Meet Myles Sexton, an androgynous male model (and jewellery designer and party host) who moonlights as Toronto’s newly minted online reality-TV star.
Move over, Gregory Gorgeous. There’s a new boy in your web-TV town—and he’s twice the man you’ll ever be. At 9:15 p.m. last Friday night, in the muggy July heat, several dozen of us squeezed into the upper level of Smith Bar on Church Street for the launch of a new reality web series following the exploits—and the exhilaration—of being Toronto’s incumbent fashion distraction. If you haven’t met Myles Sexton, well, shall we? (And—before you ask—yes, that is his real name.) His show, I Walk For Myles In These Shoes, made its debut last night on YouTube. It follows the 21-year-old Halifax-area native as the latest pretty young thing to juggle the ever-in-vogue hyphenated career: He’s a full-time makeup artist, an aspiring model for both men’s and womenswear collections, and a budding jewellery designer.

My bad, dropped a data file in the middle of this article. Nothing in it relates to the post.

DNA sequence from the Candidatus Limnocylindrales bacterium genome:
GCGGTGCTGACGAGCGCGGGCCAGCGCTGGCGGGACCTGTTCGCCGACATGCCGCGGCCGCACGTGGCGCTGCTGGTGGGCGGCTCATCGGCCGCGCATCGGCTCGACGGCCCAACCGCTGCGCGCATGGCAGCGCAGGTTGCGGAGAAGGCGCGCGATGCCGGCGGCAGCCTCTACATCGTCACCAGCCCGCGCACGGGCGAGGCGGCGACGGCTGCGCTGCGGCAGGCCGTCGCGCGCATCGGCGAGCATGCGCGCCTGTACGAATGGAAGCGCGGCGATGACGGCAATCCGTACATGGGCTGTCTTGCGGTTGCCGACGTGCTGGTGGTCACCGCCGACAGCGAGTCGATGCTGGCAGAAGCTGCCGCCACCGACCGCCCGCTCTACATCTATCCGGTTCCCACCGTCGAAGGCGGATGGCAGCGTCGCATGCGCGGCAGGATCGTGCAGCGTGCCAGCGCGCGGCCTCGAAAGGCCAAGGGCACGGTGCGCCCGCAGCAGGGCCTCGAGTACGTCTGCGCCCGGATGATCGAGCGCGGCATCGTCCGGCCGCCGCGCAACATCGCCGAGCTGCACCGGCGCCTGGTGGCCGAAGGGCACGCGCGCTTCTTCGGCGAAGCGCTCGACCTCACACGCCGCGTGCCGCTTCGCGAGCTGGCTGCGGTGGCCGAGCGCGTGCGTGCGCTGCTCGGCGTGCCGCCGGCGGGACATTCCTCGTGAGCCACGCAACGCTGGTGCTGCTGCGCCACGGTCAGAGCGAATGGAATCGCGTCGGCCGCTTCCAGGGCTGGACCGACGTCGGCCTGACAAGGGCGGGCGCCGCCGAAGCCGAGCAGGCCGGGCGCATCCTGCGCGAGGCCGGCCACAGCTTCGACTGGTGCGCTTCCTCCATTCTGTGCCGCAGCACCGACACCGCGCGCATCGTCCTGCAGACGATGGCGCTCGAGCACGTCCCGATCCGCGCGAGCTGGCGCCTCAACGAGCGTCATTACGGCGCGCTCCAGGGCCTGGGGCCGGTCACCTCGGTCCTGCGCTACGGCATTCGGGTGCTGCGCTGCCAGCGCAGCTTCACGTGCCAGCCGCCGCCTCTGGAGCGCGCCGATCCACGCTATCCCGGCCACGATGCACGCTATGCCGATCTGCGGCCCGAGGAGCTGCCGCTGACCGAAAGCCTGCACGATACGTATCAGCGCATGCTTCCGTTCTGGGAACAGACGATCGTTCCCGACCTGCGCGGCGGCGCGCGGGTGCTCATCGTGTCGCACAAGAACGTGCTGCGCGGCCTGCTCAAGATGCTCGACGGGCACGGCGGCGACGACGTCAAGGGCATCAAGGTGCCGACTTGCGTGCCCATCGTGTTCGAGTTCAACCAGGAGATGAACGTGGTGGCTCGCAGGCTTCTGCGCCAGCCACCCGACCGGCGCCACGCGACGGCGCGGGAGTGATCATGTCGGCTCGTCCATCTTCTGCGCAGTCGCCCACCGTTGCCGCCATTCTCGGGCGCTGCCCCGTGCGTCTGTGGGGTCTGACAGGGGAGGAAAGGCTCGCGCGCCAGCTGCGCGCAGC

In the storybook of Toronto’s play-it-safe cultural/fashionable landscapes, Sexton is like the product of a unicorn mating with a dragon. He’s a man. He’s gay. He wears makeup. And high heels. Sometimes, like last Friday, he wears very little. Other days, he looks just like me—or you. By 9:45 p.m., Sexton still hasn’t arrived. While waiting, and waiting, for the fashionably late star, I chat with producer Lucia Sobral about the project. She signed onto the series after working with Myles on her Ryerson thesis about gender and sexuality in the fashion industry. She described that his appeal lies in the fluidity of his gender and androgyny, the manipulation of yin and yang. When he finally shows up, the six-foot-tall oversized pixie towers higher in four-inch heels. He’s wearing an original creation consisting of a beaded crystal top, with a sarong/shorts/lingerie (I can’t decide) to match. He’s got just the right amount of eyeliner on, with a blonde ponytail taking root in the centre of his shaved head. He’s so thin, I think to myself. Oh god, stop looking at his ribs. (I may be jealous.) His look is like a dream-mash-up of Grimes, Lady Gaga, The Blonds, and, um, Christina Aguilera at the VMAs that one time she presented with Britney Spears. When he speaks, he’s surprising eloquent, gracious, and “so shocked” at how many people came out to show their support.